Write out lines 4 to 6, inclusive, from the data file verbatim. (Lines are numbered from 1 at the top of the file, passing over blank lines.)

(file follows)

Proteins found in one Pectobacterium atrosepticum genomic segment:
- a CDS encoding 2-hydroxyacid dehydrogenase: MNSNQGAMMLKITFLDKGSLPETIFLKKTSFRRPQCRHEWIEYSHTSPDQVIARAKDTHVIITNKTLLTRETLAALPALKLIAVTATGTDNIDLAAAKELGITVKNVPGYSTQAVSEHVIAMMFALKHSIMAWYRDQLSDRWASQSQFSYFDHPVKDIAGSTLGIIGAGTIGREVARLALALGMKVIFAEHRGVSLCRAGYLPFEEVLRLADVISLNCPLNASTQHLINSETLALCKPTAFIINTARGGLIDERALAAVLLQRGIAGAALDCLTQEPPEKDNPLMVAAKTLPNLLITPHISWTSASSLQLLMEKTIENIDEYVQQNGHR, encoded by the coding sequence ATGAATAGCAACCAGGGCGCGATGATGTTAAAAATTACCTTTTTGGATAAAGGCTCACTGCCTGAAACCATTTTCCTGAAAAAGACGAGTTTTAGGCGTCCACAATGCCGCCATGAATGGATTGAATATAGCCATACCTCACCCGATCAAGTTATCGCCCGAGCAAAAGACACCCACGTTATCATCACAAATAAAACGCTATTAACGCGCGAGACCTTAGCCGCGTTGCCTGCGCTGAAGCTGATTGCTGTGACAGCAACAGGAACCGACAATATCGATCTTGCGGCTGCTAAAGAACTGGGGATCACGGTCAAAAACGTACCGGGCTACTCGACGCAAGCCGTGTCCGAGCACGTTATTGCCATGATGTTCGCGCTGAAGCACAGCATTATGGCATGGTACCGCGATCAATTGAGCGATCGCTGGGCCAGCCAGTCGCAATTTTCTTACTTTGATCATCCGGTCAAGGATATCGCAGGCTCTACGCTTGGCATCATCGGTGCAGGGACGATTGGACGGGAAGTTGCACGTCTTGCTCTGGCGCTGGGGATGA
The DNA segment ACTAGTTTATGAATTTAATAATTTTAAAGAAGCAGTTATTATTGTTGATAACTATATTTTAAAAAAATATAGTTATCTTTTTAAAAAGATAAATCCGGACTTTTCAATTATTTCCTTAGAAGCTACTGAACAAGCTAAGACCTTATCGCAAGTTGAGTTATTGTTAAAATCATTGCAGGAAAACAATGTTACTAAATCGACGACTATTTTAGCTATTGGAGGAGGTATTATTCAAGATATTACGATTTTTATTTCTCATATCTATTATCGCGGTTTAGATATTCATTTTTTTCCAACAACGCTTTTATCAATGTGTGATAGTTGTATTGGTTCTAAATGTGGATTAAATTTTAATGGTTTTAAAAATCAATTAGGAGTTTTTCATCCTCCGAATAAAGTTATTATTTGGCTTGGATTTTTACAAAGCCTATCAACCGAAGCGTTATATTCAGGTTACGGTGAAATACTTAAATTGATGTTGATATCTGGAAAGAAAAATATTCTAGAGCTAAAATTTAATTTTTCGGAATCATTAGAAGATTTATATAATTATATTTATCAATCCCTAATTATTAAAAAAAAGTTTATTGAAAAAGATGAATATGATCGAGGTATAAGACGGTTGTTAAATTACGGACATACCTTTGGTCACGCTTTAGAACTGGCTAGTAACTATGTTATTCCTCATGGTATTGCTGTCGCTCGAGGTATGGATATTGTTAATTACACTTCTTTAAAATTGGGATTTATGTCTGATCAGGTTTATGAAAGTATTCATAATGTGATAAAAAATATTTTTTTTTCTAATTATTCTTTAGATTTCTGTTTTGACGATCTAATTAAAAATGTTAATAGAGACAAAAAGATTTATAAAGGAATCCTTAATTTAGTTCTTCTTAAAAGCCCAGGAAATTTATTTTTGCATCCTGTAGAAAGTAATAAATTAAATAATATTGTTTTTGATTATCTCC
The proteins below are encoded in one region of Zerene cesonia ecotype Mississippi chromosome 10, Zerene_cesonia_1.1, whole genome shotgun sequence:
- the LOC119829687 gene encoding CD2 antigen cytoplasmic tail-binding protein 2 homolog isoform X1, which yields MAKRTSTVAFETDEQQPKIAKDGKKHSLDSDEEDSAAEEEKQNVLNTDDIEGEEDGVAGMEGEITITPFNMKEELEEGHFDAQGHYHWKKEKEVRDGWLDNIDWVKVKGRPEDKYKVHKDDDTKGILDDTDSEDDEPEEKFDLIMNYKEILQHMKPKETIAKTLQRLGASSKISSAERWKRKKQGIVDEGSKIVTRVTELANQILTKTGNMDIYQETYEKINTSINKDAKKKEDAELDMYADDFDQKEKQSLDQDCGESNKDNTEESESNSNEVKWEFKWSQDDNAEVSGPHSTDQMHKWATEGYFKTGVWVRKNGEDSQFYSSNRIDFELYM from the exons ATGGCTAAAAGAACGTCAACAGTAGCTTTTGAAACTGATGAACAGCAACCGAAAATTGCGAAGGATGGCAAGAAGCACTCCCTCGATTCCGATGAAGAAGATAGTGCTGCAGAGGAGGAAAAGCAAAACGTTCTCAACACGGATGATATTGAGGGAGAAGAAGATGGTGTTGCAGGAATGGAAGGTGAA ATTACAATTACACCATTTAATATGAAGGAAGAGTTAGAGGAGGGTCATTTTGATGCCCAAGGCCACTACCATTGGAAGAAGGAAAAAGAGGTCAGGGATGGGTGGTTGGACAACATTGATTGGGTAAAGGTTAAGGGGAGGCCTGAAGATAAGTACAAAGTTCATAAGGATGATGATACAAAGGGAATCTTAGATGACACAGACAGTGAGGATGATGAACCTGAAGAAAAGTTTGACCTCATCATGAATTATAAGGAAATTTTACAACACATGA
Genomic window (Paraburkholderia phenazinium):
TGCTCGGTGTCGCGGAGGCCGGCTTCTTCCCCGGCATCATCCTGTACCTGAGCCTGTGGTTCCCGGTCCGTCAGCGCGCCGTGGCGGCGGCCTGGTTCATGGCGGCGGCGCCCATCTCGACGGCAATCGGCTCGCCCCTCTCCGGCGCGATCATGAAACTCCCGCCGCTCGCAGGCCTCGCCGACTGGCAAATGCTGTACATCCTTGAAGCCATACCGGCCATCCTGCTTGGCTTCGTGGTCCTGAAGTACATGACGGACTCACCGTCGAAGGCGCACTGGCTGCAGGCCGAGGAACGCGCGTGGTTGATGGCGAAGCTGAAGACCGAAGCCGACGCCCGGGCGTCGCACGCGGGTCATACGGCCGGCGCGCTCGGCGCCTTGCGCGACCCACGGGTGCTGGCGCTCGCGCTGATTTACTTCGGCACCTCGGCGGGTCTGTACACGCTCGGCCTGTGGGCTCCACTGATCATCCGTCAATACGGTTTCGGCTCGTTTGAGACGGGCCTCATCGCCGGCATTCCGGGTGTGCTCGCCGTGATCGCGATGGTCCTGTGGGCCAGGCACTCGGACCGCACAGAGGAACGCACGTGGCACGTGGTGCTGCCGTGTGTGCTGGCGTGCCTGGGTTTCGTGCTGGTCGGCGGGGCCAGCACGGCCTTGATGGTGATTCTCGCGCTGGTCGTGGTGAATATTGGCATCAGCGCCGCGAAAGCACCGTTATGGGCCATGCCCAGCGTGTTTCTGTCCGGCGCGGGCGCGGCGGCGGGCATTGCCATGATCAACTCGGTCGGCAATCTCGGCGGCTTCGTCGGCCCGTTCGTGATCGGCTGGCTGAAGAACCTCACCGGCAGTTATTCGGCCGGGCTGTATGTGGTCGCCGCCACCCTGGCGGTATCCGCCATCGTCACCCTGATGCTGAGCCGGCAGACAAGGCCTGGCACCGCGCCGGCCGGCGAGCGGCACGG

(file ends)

The proteins below are encoded in one region of Zerene cesonia ecotype Mississippi chromosome 10, Zerene_cesonia_1.1, whole genome shotgun sequence:
- the LOC119829687 gene encoding CD2 antigen cytoplasmic tail-binding protein 2 homolog isoform X1, which yields MAKRTSTVAFETDEQQPKIAKDGKKHSLDSDEEDSAAEEEKQNVLNTDDIEGEEDGVAGMEGEITITPFNMKEELEEGHFDAQGHYHWKKEKEVRDGWLDNIDWVKVKGRPEDKYKVHKDDDTKGILDDTDSEDDEPEEKFDLIMNYKEILQHMKPKETIAKTLQRLGASSKISSAERWKRKKQGIVDEGSKIVTRVTELANQILTKTGNMDIYQETYEKINTSINKDAKKKEDAELDMYADDFDQKEKQSLDQDCGESNKDNTEESESNSNEVKWEFKWSQDDNAEVSGPHSTDQMHKWATEGYFKTGVWVRKNGEDSQFYSSNRIDFELYM from the exons ATGGCTAAAAGAACGTCAACAGTAGCTTTTGAAACTGATGAACAGCAACCGAAAATTGCGAAGGATGGCAAGAAGCACTCCCTCGATTCCGATGAAGAAGATAGTGCTGCAGAGGAGGAAAAGCAAAACGTTCTCAACACGGATGATATTGAGGGAGAAGAAGATGGTGTTGCAGGAATGGAAGGTGAA ATTACAATTACACCATTTAATATGAAGGAAGAGTTAGAGGAGGGTCATTTTGATGCCCAAGGCCACTACCATTGGAAGAAGGAAAAAGAGGTCAGGGATGGGTGGTTGGACAACATTGATTGGGTAAAGGTTAAGGGGAGGCCTGAAGATAAGTACAAAGTTCATAAGGATGATGATACAAAGGGAATCTTAGATGACACAGACAGTGAGGATGATGAACCTGAAGAAAAGTTTGACCTCATCATGAATTATAAGGAAATTTTACAACACATGA
Genomic window (Paraburkholderia phenazinium):